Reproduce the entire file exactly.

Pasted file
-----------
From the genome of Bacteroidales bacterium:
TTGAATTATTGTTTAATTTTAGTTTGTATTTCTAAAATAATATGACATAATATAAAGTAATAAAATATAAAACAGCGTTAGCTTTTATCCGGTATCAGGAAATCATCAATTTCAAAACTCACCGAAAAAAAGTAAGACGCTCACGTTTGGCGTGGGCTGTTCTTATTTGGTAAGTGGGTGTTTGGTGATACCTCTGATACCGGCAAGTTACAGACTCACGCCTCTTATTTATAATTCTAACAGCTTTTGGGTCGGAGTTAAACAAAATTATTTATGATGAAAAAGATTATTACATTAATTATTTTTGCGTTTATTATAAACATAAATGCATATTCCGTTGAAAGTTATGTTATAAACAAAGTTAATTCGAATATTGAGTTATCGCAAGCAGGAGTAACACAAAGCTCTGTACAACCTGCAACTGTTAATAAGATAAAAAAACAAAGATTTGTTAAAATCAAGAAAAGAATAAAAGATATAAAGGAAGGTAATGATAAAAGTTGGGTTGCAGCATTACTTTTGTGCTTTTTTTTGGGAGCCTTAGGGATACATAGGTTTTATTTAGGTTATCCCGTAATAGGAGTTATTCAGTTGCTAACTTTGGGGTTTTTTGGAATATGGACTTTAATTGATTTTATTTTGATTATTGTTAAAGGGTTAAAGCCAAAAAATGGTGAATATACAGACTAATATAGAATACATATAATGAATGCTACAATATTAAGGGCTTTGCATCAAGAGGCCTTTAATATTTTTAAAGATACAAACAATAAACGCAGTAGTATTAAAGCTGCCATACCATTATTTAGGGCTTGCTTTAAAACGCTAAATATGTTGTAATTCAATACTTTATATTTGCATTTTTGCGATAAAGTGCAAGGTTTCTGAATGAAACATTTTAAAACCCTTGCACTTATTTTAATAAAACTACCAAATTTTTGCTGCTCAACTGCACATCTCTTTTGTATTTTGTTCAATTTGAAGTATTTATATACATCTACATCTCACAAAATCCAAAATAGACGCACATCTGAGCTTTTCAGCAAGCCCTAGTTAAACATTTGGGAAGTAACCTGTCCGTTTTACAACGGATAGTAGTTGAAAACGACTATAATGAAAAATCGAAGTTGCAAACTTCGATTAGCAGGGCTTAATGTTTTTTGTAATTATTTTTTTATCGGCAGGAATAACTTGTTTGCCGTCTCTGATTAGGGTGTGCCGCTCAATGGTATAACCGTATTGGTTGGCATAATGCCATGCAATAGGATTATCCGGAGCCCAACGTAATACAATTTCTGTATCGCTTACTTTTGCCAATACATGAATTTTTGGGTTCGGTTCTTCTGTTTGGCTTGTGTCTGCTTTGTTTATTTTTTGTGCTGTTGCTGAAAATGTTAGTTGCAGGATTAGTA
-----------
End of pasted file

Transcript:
From the genome of Bacteroidales bacterium:
TTGAATTATTGTTTAATTTTAGTTTGTATTTCTAAAATAATATGACATAATATAAAGTAATAAAATATAAAACAGCGTTAGCTTTTATCCGGTATCAGGAAATCATCAATTTCAAAACTCACCGAAAAAAAGTAAGACGCTCACGTTTGGCGTGGGCTGTTCTTATTTGGTAAGTGGGTGTTTGGTGATACCTCTGATACCGGCAAGTTACAGACTCACGCCTCTTATTTATAATTCTAACAGCTTTTGGGTCGGAGTTAAACAAAATTATTTATGATGAAAAAGATTATTACATTAATTATTTTTGCGTTTATTATAAACATAAATGCATATTCCGTTGAAAGTTATGTTATAAACAAAGTTAATTCGAATATTGAGTTATCGCAAGCAGGAGTAACACAAAGCTCTGTACAACCTGCAACTGTTAATAAGATAAAAAAACAAAGATTTGTTAAAATCAAGAAAAGAATAAAAGATATAAAGGAAGGTAATGATAAAAGTTGGGTTGCAGCATTACTTTTGTGCTTTTTTTTGGGAGCCTTAGGGATACATAGGTTTTATTTAGGTTATCCCGTAATAGGAGTTATTCAGTTGCTAACTTTGGGGTTTTTTGGAATATGGACTTTAATTGATTTTATTTTGATTATTGTTAAAGGGTTAAAGCCAAAAAATGGTGAATATACAGACTAATATAGAATACATATAATGAATGCTACAATATTAAGGGCTTTGCATCAAGAGGCCTTTAATATTTTTAAAGATACAAACAATAAACGCAGTAGTATTAAAGCTGCCATACCATTATTTAGGGCTTGCTTTAAAACGCTAAATATGTTGTAATTCAATACTTTATATTTGCATTTTTGCGATAAAGTGCAAGGTTTCTGAATGAAACATTTTAAAACCCTTGCACTTATTTTAATAAAACTACCAAATTTTTGCTGCTCAACTGCACATCTCTTTTGTATTTTGTTCAATTTGAAGTATTTATATACATCTACATCTCACAAAATCCAAAATAGACGCACATCTGAGCTTTTCAGCAAGCCCTAGTTAAACATTTGGGAAGTAACCTGTCCGTTTTACAACGGATAGTAGTTGAAAACGACTATAATGAAAAATCGAAGTTGCAAACTTCGATTAGCAGGGCTTAATGTTTTTTGTAATTATTTTTTTATCGGCAGGAATAACTTGTTTGCCGTCTCTGATTAGGGTGTGCCGCTCAATGGTATAACCGTATTGGTTGGCATAATGCCATGCAATAGGATTATCCGGAGCCCAACGTAATACAATTTCTGTATCGCTTACTTTTGCCAATACATGAATTTTTGGGTTCGGTTCTTCTGTTTGGCTTGTGTCTGCTTTGTTTATTTTTTGTGCTGTTGCTGAAAATGTTAGTTGCAGGATTAGTA